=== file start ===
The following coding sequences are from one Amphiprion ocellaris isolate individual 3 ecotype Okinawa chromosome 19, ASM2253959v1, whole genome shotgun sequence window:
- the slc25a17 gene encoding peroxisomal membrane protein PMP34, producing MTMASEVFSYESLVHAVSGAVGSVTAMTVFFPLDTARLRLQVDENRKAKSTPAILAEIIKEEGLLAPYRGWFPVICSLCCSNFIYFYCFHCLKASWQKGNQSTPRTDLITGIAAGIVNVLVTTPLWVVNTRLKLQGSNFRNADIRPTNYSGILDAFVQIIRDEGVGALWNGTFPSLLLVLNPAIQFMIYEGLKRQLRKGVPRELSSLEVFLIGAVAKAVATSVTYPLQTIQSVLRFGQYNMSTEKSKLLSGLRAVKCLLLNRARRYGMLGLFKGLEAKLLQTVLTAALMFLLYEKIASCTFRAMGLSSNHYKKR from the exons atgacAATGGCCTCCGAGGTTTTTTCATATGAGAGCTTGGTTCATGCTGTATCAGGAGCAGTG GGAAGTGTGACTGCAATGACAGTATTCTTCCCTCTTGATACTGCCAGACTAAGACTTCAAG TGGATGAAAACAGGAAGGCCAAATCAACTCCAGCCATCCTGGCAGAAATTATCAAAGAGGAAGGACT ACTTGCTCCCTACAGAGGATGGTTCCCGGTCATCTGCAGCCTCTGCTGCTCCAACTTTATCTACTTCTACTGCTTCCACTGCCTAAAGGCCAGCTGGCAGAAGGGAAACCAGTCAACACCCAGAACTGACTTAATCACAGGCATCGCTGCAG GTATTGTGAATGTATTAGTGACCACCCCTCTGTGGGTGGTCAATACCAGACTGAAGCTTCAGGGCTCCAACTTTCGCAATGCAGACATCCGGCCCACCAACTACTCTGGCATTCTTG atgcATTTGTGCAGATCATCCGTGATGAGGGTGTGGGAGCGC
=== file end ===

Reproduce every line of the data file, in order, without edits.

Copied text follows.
The following coding sequences are from one Amphiprion ocellaris isolate individual 3 ecotype Okinawa chromosome 19, ASM2253959v1, whole genome shotgun sequence window:
- the slc25a17 gene encoding peroxisomal membrane protein PMP34, producing MTMASEVFSYESLVHAVSGAVGSVTAMTVFFPLDTARLRLQVDENRKAKSTPAILAEIIKEEGLLAPYRGWFPVICSLCCSNFIYFYCFHCLKASWQKGNQSTPRTDLITGIAAGIVNVLVTTPLWVVNTRLKLQGSNFRNADIRPTNYSGILDAFVQIIRDEGVGALWNGTFPSLLLVLNPAIQFMIYEGLKRQLRKGVPRELSSLEVFLIGAVAKAVATSVTYPLQTIQSVLRFGQYNMSTEKSKLLSGLRAVKCLLLNRARRYGMLGLFKGLEAKLLQTVLTAALMFLLYEKIASCTFRAMGLSSNHYKKR from the exons atgacAATGGCCTCCGAGGTTTTTTCATATGAGAGCTTGGTTCATGCTGTATCAGGAGCAGTG GGAAGTGTGACTGCAATGACAGTATTCTTCCCTCTTGATACTGCCAGACTAAGACTTCAAG TGGATGAAAACAGGAAGGCCAAATCAACTCCAGCCATCCTGGCAGAAATTATCAAAGAGGAAGGACT ACTTGCTCCCTACAGAGGATGGTTCCCGGTCATCTGCAGCCTCTGCTGCTCCAACTTTATCTACTTCTACTGCTTCCACTGCCTAAAGGCCAGCTGGCAGAAGGGAAACCAGTCAACACCCAGAACTGACTTAATCACAGGCATCGCTGCAG GTATTGTGAATGTATTAGTGACCACCCCTCTGTGGGTGGTCAATACCAGACTGAAGCTTCAGGGCTCCAACTTTCGCAATGCAGACATCCGGCCCACCAACTACTCTGGCATTCTTG atgcATTTGTGCAGATCATCCGTGATGAGGGTGTGGGAGCGC